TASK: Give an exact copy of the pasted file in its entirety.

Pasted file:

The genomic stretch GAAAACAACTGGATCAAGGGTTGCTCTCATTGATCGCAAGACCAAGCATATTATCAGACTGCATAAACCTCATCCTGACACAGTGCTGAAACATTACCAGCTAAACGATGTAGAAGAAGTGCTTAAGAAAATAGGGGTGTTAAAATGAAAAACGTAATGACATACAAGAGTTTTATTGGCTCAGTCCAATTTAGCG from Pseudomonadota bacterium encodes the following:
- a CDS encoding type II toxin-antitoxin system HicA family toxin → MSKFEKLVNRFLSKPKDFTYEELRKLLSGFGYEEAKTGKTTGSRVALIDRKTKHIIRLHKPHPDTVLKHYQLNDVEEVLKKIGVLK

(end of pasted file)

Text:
The genomic stretch GAAAACAACTGGATCAAGGGTTGCTCTCATTGATCGCAAGACCAAGCATATTATCAGACTGCATAAACCTCATCCTGACACAGTGCTGAAACATTACCAGCTAAACGATGTAGAAGAAGTGCTTAAGAAAATAGGGGTGTTAAAATGAAAAACGTAATGACATACAAGAGTTTTATTGGCTCAGTCCAATTTAGCG from Pseudomonadota bacterium encodes the following:
- a CDS encoding type II toxin-antitoxin system HicA family toxin → MSKFEKLVNRFLSKPKDFTYEELRKLLSGFGYEEAKTGKTTGSRVALIDRKTKHIIRLHKPHPDTVLKHYQLNDVEEVLKKIGVLK